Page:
10. 10.
    Zhao L, Yang G, Bai H, Zhang M, Mou D. NCTD promotes Birinapant-mediated anticancer activity in breast cancer cells by downregulation of c-FLIP. Oncotarget. 2017;8:26886–95.PubMedPubMedCentralGoogle Scholar
  11. 11.
    Bertini I, Calderone V, Fragai M, Luchinat C, Talluri E. Structural basis of serine/threonine phosphatase inhibition by the archetypal small molecules cantharidin and norcantharidin. J Med Chem. 2009;52:4838–43.CrossRefGoogle Scholar
  12. 12.
    Sun W, Liu Z, Zhang Y. Cantharidin and its anhydride-modified derivatives: relation of structure to insecticidal activity. Int J Mol Sci. 2013;14:1.CrossRefGoogle Scholar
  13. 13.
    Guo Y. Toxicity analysis of emamectin benzoate and chlorpyrifos as well as their mixtures on Plutella xylostella. Entomol J East Cha. 2005;14:371–74.Google Scholar
  14. 14.
    Wang Y, Sun W, Zha S, Wang H, Zhang Y. Synthesis and biological evaluation of norcantharidin derivatives possessing an aromatic amine moiety as antifungal agents. Molecules. 2015;20:19782.Google Scholar
  15. 15.
    Tandon S, Sand NK. Rapid estimation of pyroquilon from its formulations by RP-HPLC. Pestology. 2015;39:32–4.Google Scholar
  16. 16.
    Singh A, Tandon S, Sand NK. Active ingredient estimation of clopyralid formulation by reversed phase HPLC. J Chromatogr Sep Tech. 2014;6:257–9.Google Scholar
  17. 17.
    Mehrotra N, Tandon S, Kanaujia S, Sand NK. Estimation of chlorpyrifos from paraben 20 EC by reverse phase HPLC. Indian J Plant Prot. 2009;37:11–3.Google Scholar
  18. 18.
    Mehrotra N, Tandon S, Sand NK. Rapid analytical method for determination of chlorpyrifos in soil by reverse phase HPLC. Pestology. 2007;31:69–70.Google Scholar
  19. 19.
    Anjali CH, Sudheer Khan S, Margulis-Goshen K, Magdassi S, Mukherjee A, Chandrasekaran N. Formulation of water-dispersible nanopermethrin for larvicidal applications. Ecotox Environ Safe. 2010;73:1932–6.CrossRefGoogle Scholar
  20. 20.
    Jerobin J, Sureshkumar RS, Anjali CH, Mukherjee A, Chandrasekaran N. Biodegradable polymer based encapsulation of neem oil nanoemulsion for controlled release of Aza-a. Carbohyd Polym. 2012;90:1750–6.CrossRefGoogle Scholar
  21. 21.
    Ha TVA, Kim S, Choi Y, Kwak HS, Lee SJ, Wen J, Oey I, Ko S. Antioxidant activity and bioaccessibility of size-different nanoemulsions for lycopene-enriched tomato extract. Food Chem. 2015;178:115–21.CrossRefGoogle Scholar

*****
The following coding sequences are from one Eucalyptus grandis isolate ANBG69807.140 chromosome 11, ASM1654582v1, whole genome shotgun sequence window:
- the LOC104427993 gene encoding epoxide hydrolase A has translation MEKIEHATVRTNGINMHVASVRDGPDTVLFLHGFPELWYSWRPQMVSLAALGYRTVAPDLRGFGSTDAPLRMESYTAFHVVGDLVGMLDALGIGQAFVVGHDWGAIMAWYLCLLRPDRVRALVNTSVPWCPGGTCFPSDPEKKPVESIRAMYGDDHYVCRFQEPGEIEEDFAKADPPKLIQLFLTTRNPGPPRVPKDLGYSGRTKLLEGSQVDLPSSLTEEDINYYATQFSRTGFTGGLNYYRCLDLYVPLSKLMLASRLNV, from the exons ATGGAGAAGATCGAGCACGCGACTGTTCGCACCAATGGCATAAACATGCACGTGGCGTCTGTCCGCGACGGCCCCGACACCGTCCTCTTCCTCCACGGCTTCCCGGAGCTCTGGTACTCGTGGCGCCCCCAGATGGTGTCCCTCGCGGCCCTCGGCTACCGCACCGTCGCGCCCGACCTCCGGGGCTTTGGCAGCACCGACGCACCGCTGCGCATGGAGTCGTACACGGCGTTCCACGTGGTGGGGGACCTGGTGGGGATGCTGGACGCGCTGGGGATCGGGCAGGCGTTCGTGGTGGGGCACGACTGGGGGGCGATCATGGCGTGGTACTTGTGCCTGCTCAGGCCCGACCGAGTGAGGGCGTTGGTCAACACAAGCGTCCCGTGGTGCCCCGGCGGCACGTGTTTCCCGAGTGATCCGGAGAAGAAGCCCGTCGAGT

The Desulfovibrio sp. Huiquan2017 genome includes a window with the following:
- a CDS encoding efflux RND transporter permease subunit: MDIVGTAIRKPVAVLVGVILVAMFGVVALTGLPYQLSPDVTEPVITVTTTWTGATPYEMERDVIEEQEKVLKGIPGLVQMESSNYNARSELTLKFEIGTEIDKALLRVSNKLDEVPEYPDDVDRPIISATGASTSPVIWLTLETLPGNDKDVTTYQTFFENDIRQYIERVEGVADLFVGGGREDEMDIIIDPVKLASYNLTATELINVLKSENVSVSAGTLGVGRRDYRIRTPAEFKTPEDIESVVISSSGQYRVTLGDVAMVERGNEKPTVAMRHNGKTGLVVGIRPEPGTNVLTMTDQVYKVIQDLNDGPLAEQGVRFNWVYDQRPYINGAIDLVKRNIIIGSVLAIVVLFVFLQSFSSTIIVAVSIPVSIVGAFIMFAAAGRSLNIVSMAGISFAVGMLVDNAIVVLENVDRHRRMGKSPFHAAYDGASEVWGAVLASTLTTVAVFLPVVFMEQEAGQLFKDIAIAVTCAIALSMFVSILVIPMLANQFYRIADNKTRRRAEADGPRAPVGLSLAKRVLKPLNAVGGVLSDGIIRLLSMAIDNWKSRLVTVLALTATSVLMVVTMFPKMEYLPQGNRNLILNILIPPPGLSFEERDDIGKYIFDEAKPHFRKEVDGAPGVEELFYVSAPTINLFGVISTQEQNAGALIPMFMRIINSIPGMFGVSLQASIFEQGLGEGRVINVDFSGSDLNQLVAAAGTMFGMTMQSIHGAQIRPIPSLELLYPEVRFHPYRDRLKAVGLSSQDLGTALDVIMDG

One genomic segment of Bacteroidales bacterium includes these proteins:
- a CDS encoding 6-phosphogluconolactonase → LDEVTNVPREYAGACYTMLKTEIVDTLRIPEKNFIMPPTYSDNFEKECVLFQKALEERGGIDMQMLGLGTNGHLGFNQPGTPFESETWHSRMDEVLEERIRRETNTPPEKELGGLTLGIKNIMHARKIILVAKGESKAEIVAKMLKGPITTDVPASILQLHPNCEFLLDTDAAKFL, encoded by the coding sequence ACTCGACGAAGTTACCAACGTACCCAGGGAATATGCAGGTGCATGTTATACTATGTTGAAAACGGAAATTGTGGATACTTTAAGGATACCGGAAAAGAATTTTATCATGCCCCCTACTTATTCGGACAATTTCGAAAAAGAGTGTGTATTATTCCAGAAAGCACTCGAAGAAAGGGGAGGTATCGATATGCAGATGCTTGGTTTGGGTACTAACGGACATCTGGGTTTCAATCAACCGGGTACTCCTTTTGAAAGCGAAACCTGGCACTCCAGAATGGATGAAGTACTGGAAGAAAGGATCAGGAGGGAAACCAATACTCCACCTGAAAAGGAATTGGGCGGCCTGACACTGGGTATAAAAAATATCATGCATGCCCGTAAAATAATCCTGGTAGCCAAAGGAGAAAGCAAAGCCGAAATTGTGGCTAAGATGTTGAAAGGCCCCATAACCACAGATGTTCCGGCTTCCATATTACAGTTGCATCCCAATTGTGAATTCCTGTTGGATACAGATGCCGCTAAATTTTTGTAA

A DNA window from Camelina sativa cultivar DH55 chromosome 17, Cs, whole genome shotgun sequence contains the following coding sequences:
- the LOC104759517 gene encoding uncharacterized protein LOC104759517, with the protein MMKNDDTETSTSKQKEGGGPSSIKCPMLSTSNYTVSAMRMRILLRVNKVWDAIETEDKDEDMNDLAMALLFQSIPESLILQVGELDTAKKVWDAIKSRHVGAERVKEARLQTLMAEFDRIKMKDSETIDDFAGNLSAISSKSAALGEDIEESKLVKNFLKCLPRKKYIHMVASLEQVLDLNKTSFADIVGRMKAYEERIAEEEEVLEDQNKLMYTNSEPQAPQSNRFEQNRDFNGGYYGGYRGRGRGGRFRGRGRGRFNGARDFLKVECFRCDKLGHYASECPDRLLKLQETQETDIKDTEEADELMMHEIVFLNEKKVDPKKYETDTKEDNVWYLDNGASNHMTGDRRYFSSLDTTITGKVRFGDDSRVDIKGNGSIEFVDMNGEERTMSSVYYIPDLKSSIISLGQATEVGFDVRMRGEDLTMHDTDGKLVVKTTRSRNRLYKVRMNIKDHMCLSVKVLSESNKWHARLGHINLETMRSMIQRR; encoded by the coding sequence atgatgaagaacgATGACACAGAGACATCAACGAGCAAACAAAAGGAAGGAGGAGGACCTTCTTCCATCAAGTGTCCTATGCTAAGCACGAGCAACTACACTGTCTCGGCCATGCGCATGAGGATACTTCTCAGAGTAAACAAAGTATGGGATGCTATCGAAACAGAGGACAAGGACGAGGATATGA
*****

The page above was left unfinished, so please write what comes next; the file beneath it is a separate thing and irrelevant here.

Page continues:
22. 22.
    Bouchemal K, Briançon S, Perrier E, Fessi H. Nano-emulsion formulation using spontaneous emulsification: solvent, oil and surfactant optimisation. Int J Pharm. 2004;280:241–51.CrossRefGoogle Scholar
  23. 23.
    Saberi AH, Fang Y, McClements DJ. Fabrication of vitamin E-enriched nanoemulsions: factors affecting particle size using spontaneous emulsification. J Colloid Interf Sci. 2013;391:95–102.CrossRefGoogle Scholar
  24. 24.
    Guttoff M, Saberi AH, McClements DJ. Formation of vitamin D nanoemulsion-based delivery systems by spontaneous emulsification: factors affecting particle size and stability. Food Chem. 2015;171:117–22.CrossRefGoogle Scholar
  25. 25.
    Shafiq S, Shakeel F, Talegaonkar S, Ahmad FJ, Khar RK, Ali M. Development and bioavailability assessment of ramipril nanoemulsion formulation. Eur J Pharm Biopharm. 2007;66:227–43.CrossRefGoogle Scholar
  26. 26.
    Davidov-Pardo G, McClements DJ. Nutraceutical delivery systems: resveratrol encapsulation in grape seed oil nanoemulsions formed by spontaneous emulsification. Food Chem. 2015;167:205–12.CrossRefGoogle Scholar
  27. 27.
    Solans C, Izquierdo P, Nolla J, Azemar N, Garcia-Celma MJ. Nano-emulsions. Curr Opin Colloid In. 2005;10:102–10.CrossRefGoogle Scholar
  28. 28.
    Singh Y, Meher JG, Raval K, Khan FA, Chaurasia M, Jain NK, Chourasia MK. Nanoemulsion: concepts, development and applications in drug delivery. J Control Release. 2017;252:28–49.CrossRefGoogle Scholar
  29. 29.
    Lixin W, Haibing H, Xing T, Ruiying S, Dawei C. A less irritant norcantharidin lipid microspheres: formulation and drug distribution. Int J Pharm. 2006;323:161–7.CrossRefGoogle Scholar
  30. 30.
    Burakova Y, Shi J, Schlup JR. Impact of oil composition on formation and stability of emulsions produced by spontaneous emulsification. J Disper Sci Technol. 2017;38:1749–54.CrossRefGoogle Scholar
  31. 31.